When I was little, we sometimes got very quiet (pretending nobody was home) if an unknown religious person came to the door unexpectedly. This week, I was on the other side of the door, knocking at Covenant Capital Group. Here’s why:

Tenants of Premier West Apartments are being evicted at the end of their leases, due to the purchase and subsequent upgrades/renovations of the building by Covenant Capital Group. Among their current tenants are families who’ve lived there for years, faithfully paying rent they could afford. Some tenants receive Section 8 assistance. Others do not.

Tenants are asking for four things:

  • That Covenant Capital extend all leases to June 1st, allowing children to complete their school year;
  • That renovations be done in such a way that tenants could stay at Premier West – not necessarily in their current apartments;
  • That rent is not raised more than $40 per month in the lease term, since Covenant Capital has stated the desire to provide affordable housing; and
  • That Covenant Capital would allow Section 8 vouchers to continue in the new building.

Why do I care? My church home is in the neighborhood, and children from the afterschool program (now closed) have lived there. One of our long-term members now lives in White Bluff, commuting to McDonalds on Charlotte Pike – 30 miles away. Working-class housing has been all but wiped out of the Nations neighborhood where 61st United Methodist Church is located. Where are people to live?

I went to a protest at Covenant Capital Group to stand with tenants, and ask Covenant Capital to do the right thing. After much knocking, calling and waiting, the group needed to leave due to after-school pickups. I, in my clergy collar, stayed behind, knocking, calling, and sending messages through their website. After a good while, management came and spoke with me:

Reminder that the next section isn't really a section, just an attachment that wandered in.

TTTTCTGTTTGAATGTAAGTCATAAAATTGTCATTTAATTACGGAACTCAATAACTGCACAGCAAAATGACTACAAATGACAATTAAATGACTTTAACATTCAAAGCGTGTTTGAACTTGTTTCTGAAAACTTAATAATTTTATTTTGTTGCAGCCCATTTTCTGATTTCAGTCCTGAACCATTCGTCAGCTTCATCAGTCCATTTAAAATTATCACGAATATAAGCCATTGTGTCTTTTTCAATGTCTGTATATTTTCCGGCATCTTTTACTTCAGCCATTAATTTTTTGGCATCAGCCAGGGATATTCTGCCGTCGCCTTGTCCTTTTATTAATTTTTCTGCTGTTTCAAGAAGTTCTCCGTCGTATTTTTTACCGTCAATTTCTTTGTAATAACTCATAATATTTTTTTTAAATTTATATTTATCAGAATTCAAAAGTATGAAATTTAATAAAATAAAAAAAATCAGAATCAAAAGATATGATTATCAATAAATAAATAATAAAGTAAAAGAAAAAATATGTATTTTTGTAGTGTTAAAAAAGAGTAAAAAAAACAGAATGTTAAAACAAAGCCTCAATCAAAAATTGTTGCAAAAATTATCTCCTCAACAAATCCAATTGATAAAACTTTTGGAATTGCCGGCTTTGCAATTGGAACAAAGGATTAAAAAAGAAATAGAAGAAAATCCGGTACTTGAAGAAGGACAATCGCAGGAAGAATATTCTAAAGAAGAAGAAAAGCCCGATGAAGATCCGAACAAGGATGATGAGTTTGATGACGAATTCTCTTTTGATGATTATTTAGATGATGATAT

• Since leases end at varying times, each tenant must speak with property management to negotiate a new move-out date;
  • Tenants will not be allowed to remain during renovations due to potential safety hazards;
  • Since the renovated apartments will be rented to middle-income people, they are very certainly going to be more than $40 per month additional than existing leases; and
  • Section 8 will not be determined until renovations are done which are expected to be completed this fall.

I gave this news with Austin Sauerbrei of Open Table Nashville. While encouraged that I was able to speak with management, he shared that tenants have already gone to the property manager, only to be told the decision is in the hands of the owner (Covenant Capital Group). So, it seems this has become a circular discussion. I’ve offered to go with tenants to property management, with Austin, to follow management’s direction. I’ll write about what happens next.

In the meantime, “act justly…love mercy… walk humbly with your God.”*
Neelley

*Micah 6:8

 

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Communicating for Social Good

I’ve been working on my new startup called Harper Hill Global (HHG) whose mission is to empower the human spirit through media, messaging and mobile solutions. I will share more about this when the time is right!

HHG’s first project is with the East Congo United Methodist Church to address the issue of sexual violence against women, and combat the stigma that follows. I have an amazing team of talented people around the world to work with! Communication resources are being developed in four languages to begin: English, French, Swahili and Otetela.

I am happy to share this first video for the effort which I produced with my gifted editor Jerome Mercado in the Philippines:

Please watch and share this effort with friends and family. Go to CongoWomenArise.org to learn more.

By Grace,
Neelley

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The Cross

The Cross

a symbol
of betrayal
and pain
anguish
and death.
a self offering
for atonement
and reconciliation.

the tomb awaits.
  a mother weeps.

old friends
flee
a criminal
believes.
Christ’s
saving power
even on the cross
leads a path
to paradise.

the tomb awaits.
  a mother weeps.

the messiah
a son beloved
dying,
the prophets words
real now
old testament verses
felt and seen
not read.

the tomb awaits.
  a mother weeps.

his garments
now shared
the woven tunic
of a high priest
divided by lots
four soldiers
the days work done.

it is finished.

the tomb awaits.
a mother weeps.

a hurried burial
to honor
the law
the customs
the sabbath.
a rich man’s grave
perhaps,
care by faithful women
and men of courage.

the tomb is sealed.
a mother weeps.

dawn of the
third day
the stone rolled away
angels instead
prophecy
fulfilled.
God’s power
shines
in the living
Christ.

Christ is Risen!

by friend and colleague in ministry jackieshields